Working to provide food security for those attending post-secondary institutions, State Senator Annette Taddeo and Representative Susan Valdés filed SB 1916/HB 1407. This bill will designate certain qualified campuses as “Hunger Free”, meaning that there will be measures taken to certify the wellbeing of students and eradicate food instability within the population in a discreet and effective way.
WHO: Speakers include –
- Senator Annette Taddeo
- Representative Susan Valdés
- Andres Cubillos, President of Florida PIRG Students at FSU
- Nastassia “Tazzy” Janvier, Chair of the Florida Student Association
WHAT: Press Conference in support of SB 1916/HB 1407: Hunger-Free Campus Grant Program
WHEN: Thursday, January 27 at 11:00 AM
WHERE: The Florida Historic Capitol Steps and Live Streamed via Facebook
Institutions eligible to be included in the “Hunger Free Campus” program receive an annual grant, based on the necessities of that campus. This grant is to be put towards mitigating and eventually eliminating hunger within the campus; this can be seen in the form of sustainable food security solutions, creation of partnerships, and increased awareness.
To ensure their continued eligibility for this program, campuses must accomplish a series of annual tasks. Creating a student task force and surveying the population, providing options for students to use SNAP benefits, hosting activities and events to raise awareness, and providing access to a food pantry are requirements for institutions to continue to receive grant money to target food insecurity within their population.
Jenna Woodall, Florida PIRG Students Statewide Zero Hunger Coordinator has been working with students at colleges and universities across the state to pass the Hunger Free Campus Act. “From public to private institutions, students have felt the impacts of food insecurity. Students shouldn’t have to worry where their next meal is coming from. This legislation will be a critical step in helping young people meet their basic needs so they can meet their academic potential,” said the senior at Eckerd College.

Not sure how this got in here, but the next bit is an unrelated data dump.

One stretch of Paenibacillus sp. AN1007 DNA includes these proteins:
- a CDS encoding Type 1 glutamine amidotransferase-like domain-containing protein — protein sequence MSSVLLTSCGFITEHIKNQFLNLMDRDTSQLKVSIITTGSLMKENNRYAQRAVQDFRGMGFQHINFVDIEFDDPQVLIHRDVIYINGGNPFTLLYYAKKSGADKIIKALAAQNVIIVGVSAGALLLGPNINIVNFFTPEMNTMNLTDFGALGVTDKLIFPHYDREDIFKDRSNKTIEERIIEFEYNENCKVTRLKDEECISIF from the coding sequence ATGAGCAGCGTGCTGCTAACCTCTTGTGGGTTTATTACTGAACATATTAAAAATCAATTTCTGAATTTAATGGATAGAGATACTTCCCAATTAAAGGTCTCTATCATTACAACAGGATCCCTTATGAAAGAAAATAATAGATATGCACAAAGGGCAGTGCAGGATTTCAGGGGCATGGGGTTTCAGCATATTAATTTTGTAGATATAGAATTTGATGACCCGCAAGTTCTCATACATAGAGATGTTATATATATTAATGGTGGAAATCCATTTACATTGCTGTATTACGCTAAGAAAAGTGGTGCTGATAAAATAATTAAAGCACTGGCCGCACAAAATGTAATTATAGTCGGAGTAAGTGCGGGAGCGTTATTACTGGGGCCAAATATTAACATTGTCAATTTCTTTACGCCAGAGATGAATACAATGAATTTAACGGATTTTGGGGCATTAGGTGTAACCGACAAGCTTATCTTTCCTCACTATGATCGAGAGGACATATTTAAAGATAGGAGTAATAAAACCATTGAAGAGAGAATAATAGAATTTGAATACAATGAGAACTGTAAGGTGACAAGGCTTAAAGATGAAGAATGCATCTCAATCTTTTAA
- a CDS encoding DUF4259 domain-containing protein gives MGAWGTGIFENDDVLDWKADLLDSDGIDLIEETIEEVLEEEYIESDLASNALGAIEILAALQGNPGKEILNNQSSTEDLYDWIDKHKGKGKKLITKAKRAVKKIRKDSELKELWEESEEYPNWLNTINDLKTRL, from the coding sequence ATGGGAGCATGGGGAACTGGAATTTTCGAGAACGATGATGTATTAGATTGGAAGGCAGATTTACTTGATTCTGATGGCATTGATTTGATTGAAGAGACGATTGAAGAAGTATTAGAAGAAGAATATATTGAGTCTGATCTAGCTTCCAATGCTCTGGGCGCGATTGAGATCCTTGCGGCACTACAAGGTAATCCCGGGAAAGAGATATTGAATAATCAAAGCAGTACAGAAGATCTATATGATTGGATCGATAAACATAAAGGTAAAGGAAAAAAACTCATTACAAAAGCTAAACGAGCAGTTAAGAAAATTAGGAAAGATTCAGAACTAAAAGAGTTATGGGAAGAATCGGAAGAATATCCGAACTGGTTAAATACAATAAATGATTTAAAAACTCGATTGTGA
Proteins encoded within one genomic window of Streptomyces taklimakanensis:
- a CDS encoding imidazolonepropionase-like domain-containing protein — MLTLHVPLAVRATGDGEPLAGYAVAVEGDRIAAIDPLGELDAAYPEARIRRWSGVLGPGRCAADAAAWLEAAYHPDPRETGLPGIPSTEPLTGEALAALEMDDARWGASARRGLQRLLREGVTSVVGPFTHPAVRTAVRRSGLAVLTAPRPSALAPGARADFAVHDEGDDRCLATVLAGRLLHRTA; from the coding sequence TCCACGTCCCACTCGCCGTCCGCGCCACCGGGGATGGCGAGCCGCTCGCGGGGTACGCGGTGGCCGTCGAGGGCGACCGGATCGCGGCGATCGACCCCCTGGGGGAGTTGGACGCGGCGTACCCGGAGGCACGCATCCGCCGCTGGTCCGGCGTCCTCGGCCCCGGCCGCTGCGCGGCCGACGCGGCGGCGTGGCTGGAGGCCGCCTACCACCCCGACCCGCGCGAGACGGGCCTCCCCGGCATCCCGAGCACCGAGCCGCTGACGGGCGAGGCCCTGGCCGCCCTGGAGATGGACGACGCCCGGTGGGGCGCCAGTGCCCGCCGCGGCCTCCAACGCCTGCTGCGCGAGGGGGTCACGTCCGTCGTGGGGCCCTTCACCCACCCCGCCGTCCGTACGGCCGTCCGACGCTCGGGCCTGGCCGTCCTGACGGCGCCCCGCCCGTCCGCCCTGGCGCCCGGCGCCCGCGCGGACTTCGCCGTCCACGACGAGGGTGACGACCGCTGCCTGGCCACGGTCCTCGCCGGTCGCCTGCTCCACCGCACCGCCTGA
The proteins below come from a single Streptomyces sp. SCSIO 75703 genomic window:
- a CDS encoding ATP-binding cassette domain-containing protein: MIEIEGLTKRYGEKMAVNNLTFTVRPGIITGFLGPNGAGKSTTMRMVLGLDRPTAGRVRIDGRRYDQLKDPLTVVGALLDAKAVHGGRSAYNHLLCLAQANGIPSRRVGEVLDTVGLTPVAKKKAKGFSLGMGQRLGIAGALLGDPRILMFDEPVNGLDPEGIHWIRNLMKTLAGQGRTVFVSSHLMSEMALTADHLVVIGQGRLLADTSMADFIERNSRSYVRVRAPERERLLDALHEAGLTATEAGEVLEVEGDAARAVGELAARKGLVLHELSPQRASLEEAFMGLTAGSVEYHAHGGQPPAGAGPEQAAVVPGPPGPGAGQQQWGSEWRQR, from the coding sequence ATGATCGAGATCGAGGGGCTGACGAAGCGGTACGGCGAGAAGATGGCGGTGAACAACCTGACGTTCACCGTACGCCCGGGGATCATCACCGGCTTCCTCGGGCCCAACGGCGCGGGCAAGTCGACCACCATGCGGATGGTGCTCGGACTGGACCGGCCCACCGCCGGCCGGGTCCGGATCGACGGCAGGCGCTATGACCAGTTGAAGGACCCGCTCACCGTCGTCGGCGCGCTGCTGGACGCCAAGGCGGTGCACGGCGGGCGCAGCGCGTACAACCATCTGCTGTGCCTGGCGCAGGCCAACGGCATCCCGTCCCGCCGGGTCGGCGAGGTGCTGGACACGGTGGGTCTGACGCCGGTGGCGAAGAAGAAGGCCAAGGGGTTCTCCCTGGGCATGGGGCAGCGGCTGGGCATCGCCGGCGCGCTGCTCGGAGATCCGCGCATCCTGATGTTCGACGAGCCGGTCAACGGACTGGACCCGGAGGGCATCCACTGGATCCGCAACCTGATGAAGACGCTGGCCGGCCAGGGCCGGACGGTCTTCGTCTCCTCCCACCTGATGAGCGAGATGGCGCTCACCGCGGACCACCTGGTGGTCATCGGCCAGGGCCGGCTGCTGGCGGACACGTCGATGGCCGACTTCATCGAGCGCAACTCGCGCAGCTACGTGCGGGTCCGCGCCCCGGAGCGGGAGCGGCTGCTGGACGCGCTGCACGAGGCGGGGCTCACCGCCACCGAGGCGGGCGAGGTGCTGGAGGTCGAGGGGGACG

Senator Annette Taddeo gives the following statement: “Food security is a vital aspect of life, especially for those in college. Having to focus on schoolwork while not knowing where your next meal will come from puts many students at a glaring disadvantage. Their ability to learn and receive an education should not be impeded by worries or uncertainties about going hungry. This legislation will provide every student with a de-stigmatized way to access necessary nutritional resources and ensure that these resources will continue to be provided.”
Representative Valdés provided the following statement: “I am proud to join Senator Taddeo in filing this legislation to promote hunger free campuses in our state. Food insecurity on campus is a serious issue that warrants our immediate attention. If a student faces persistent food insecurity and hunger, then that student is not getting the quality education to which they are entitled. No one should have to sit in class distracted by worrying about when they will be able to eat their next meal.”
“Tallahassee can make it loud and clear to the people of Florida that the Sunshine state will come back from the pandemic stronger than before by supporting our college students’ education and health,” said Rachel Sumekh, Founder and CEO of Swipe Out Hunger. “The Hunger-Free Campus Act would position Florida as a shining example, supporting it’s over a quarter of a million public college students who are working hard to earn their degree while also fighting food insecurity.”